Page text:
From above.

Like an alien landscape.

The domes get bigger.

The pellicle thickens.

Tuesday, January 15, 2013

Kingmaker Saison

I named this beer “Kingmaker” after the song of the same name by Big Big Train on their album Far Skies, Deep Time. I was listening to the album on brew day and I liked the name.

The plan for this beer is to use the Wyeast French Saison yeast for the primary fermentation, transfer the beer to a secondary glass carboy and pitch Brettanomyces B. The beer will be in secondary for four to six months. Currently, the beer is a month into secondary fermentation and I’ll make another post about the Brett B fermentation.  
3711 French Saison Yeeast
Brew Name: Kingmaker Saison
Brew Date: 2012-11-21
Batch Number: B12

Recipe Specifics
Batch Size (gal): 5.5
Total Grain (lbs): 13.75
OG: 1.062
Wort Boil Time: 90 min.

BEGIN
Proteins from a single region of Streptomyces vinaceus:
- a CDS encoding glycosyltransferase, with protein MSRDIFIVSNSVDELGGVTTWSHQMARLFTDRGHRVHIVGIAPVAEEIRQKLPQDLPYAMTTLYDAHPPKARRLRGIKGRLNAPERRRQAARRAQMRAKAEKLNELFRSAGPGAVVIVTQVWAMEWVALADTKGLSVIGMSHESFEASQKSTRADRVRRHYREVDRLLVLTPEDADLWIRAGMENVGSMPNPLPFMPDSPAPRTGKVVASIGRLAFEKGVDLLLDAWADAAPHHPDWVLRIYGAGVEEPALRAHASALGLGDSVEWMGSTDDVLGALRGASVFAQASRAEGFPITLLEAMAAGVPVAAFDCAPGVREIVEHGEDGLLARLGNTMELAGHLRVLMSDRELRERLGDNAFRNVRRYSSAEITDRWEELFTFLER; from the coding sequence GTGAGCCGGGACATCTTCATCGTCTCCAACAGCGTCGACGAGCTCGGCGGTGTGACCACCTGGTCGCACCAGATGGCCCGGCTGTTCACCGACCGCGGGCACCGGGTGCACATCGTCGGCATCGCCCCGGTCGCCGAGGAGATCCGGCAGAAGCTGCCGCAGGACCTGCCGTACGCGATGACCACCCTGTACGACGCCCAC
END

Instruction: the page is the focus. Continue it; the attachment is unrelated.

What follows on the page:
Rolling Boil

11.5 lbs Pilsner
1.5 lbs Flaked Oats
.75 Crystal 60
US Hops - Palisades, Chinook, US Saaz
.5 oz Palisades @ 60 min
.5 oz Palisades @ 20 min
1 oz Chinook @ 15 min
1 oz US Saaz @ 10 min

5 ml Lactic Acid
4 grams Epsom Salt
2 grams Calcium Chloride
2 grams Baking Soda
1/2 tab Whirlfloc @ 15 min
1/2 tsp Yeast Nutrient @ 15 min

3711 French Saison (in primary)
WLP650 Brettanomyces Brux (in secondary)
Hoppy Kreusan
Mash Schedule
Sacch rest 60 min @ 149 F
15 min @ 149
15 min @ 160
Carboy and Blow Off Tube
- Inspired by "Saison of Zen," page 26 of Zymurgy, vol 35, no 6, Nov/Dec 2012.
- Would have liked another gallon of starter wort
- To secondary on 2012-12-09 with Brett B.